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County: NAACP calls for firings amid claims of racism
By Jim Hilley
Tensions remain high following accusations of rude and possibly racist behavior by Georgetown County Treasurer Allison Peteet. The allegations include that she verbally abused assistant auditor Jessie Duncan on several occasions and dismissed Sherrell Cruel from her job at the treasurer’s office without just cause.
Duncan was formerly Peteet’s superior at the auditor’s office and Cruel was reportedly fired for refusing to sign a form accepting probationary status for her employment. Both of the affected county employees are black. Peteet is white.
Marvin Neal, the local NAACP branch president, blasted the County Council this week for not taking action against the treasurer. “Change the policy or fire the policymaker,” Neal said, calling for the removal of County Administrator Sel Hemingway and the council’s help in having the governor remove Peteet from office.
Neal charged that Peteet had “totally disregarded the rights of county employees” by her actions.
“Georgetown County is still allowing blacks and people of color to be degraded by department heads,” he said. “Inmates have more rights than county employees.”
The Rev. Mitchell Adger, pastor of Mount Zion Missionary Baptist Church, said he was addressing the council because Cruel is among his congregation members.
“We want to let the Georgetown County Commission know we are not going to let our treasurer treat our people rudely.”
Neal and Adger were accompanied by a large number of supporters who responded to a flier from Neal calling for a Rally for Justice at the meeting.
Neal said the allegations surfaced in July 2017, but the council has taken no action. “At least attempt to right the problem,” he said.
There is little the county, or voters can do about Peteet’s treatment of employees or visitors to her office, however.
Hemingway said that while the county has a handbook for employees which provides for grievance procedures, elected officials do not have to accept the policies in the handbook.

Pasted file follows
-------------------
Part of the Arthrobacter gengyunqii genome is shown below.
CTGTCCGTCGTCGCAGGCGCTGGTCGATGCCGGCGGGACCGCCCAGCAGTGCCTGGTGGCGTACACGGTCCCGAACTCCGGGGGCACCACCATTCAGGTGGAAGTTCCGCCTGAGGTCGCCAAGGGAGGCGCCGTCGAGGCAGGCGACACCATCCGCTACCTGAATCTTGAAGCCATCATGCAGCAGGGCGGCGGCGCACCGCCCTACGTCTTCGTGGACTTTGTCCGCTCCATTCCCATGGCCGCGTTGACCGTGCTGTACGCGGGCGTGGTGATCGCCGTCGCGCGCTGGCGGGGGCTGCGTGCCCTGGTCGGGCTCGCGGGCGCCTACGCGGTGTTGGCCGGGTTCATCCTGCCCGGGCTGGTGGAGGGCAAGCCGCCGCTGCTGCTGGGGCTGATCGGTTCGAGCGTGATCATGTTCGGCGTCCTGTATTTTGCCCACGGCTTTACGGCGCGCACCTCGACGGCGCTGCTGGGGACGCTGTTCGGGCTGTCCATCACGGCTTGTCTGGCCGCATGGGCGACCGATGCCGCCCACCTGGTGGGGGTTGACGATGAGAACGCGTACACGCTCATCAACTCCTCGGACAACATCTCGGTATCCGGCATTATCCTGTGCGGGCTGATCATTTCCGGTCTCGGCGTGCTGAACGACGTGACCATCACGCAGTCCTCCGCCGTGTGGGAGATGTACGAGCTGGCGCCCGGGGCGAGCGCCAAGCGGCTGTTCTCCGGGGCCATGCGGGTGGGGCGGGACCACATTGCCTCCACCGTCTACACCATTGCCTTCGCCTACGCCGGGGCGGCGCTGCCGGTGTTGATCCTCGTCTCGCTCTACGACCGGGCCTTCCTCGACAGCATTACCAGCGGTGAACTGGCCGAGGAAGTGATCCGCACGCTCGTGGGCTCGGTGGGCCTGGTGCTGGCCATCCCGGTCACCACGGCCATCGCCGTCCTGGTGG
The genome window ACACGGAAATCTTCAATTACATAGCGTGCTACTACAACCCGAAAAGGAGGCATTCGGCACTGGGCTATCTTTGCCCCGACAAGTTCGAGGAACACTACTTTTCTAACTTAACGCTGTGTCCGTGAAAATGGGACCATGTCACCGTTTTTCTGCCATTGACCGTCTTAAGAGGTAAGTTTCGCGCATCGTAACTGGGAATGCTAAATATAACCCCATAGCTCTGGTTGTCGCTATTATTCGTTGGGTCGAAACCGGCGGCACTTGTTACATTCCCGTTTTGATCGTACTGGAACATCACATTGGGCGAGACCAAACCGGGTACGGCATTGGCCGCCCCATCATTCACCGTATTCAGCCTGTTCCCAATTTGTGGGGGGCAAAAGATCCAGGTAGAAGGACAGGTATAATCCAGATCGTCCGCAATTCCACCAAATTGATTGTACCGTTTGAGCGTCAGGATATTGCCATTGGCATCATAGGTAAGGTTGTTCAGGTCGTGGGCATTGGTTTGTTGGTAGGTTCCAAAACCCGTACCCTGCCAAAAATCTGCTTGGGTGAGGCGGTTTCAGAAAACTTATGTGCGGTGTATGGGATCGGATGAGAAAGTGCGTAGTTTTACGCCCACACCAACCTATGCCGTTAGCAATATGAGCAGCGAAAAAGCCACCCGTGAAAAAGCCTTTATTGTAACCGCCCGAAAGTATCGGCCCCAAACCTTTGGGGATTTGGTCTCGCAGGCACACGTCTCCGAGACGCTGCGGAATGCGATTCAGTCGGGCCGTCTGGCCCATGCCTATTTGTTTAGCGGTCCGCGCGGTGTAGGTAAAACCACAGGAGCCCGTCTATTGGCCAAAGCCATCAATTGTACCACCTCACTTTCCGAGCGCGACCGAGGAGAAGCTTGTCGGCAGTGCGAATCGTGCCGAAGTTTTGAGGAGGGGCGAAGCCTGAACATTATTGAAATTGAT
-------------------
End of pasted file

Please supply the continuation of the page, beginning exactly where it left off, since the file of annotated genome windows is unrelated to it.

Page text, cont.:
He said normally a complaint by county employees would be handled by a grievance committee and its recommendations would be sent to him as the county administrator for a final decision.
He said the treasurer could agree to follow guidelines in the handbook, but is not required to. Hemingway said he is not aware of Peteet agreeing to follow handbook procedures.
“This is not unique to Georgetown County,” Hemingway said.
John DeLoache, chief attorney for the S.C. Association of Counties, said elected officials can act independently of county administrations.
“The way the home rule law was configured back in the 1970s, elected officials have control over hiring and disciplining of county employees,” DeLoach said.
As far as the removal of an elected official, the only recourse for voters is to vote them out of office during the next election, he said.
There are provisions for the governor to remove elected officials, he said, but only if they are convicted of the crime of moral turpitude, which is not well defined.
The courts have ruled that criminal domestic violence, for instance, constitutes moral turpitude, he said, while driving while intoxicated does not.
Peteet was not available for comment.
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